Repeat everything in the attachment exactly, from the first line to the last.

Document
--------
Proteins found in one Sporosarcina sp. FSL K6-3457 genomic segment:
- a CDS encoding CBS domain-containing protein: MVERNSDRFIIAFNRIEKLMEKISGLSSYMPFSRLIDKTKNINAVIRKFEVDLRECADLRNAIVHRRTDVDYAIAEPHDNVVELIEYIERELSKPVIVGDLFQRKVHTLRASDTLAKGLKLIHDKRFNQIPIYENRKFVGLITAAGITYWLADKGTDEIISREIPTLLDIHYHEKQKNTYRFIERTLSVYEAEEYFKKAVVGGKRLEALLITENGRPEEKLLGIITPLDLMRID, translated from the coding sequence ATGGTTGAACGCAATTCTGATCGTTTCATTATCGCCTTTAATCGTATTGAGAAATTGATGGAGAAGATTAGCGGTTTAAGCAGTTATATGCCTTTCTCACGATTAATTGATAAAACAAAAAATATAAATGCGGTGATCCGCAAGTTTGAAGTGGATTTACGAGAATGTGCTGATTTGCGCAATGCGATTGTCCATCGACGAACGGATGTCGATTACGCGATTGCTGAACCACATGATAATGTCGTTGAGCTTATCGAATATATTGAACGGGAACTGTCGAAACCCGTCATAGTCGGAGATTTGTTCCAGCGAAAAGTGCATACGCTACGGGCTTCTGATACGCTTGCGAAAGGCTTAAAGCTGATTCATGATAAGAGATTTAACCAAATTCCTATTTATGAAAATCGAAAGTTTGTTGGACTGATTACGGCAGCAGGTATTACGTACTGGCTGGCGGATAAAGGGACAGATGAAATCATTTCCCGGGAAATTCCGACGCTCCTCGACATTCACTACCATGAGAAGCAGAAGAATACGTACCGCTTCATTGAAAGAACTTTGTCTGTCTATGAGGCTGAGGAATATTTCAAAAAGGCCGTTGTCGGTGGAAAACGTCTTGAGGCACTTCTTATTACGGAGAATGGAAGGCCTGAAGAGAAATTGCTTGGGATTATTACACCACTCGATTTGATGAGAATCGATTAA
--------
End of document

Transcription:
Proteins found in one Sporosarcina sp. FSL K6-3457 genomic segment:
- a CDS encoding CBS domain-containing protein: MVERNSDRFIIAFNRIEKLMEKISGLSSYMPFSRLIDKTKNINAVIRKFEVDLRECADLRNAIVHRRTDVDYAIAEPHDNVVELIEYIERELSKPVIVGDLFQRKVHTLRASDTLAKGLKLIHDKRFNQIPIYENRKFVGLITAAGITYWLADKGTDEIISREIPTLLDIHYHEKQKNTYRFIERTLSVYEAEEYFKKAVVGGKRLEALLITENGRPEEKLLGIITPLDLMRID, translated from the coding sequence ATGGTTGAACGCAATTCTGATCGTTTCATTATCGCCTTTAATCGTATTGAGAAATTGATGGAGAAGATTAGCGGTTTAAGCAGTTATATGCCTTTCTCACGATTAATTGATAAAACAAAAAATATAAATGCGGTGATCCGCAAGTTTGAAGTGGATTTACGAGAATGTGCTGATTTGCGCAATGCGATTGTCCATCGACGAACGGATGTCGATTACGCGATTGCTGAACCACATGATAATGTCGTTGAGCTTATCGAATATATTGAACGGGAACTGTCGAAACCCGTCATAGTCGGAGATTTGTTCCAGCGAAAAGTGCATACGCTACGGGCTTCTGATACGCTTGCGAAAGGCTTAAAGCTGATTCATGATAAGAGATTTAACCAAATTCCTATTTATGAAAATCGAAAGTTTGTTGGACTGATTACGGCAGCAGGTATTACGTACTGGCTGGCGGATAAAGGGACAGATGAAATCATTTCCCGGGAAATTCCGACGCTCCTCGACATTCACTACCATGAGAAGCAGAAGAATACGTACCGCTTCATTGAAAGAACTTTGTCTGTCTATGAGGCTGAGGAATATTTCAAAAAGGCCGTTGTCGGTGGAAAACGTCTTGAGGCACTTCTTATTACGGAGAATGGAAGGCCTGAAGAGAAATTGCTTGGGATTATTACACCACTCGATTTGATGAGAATCGATTAA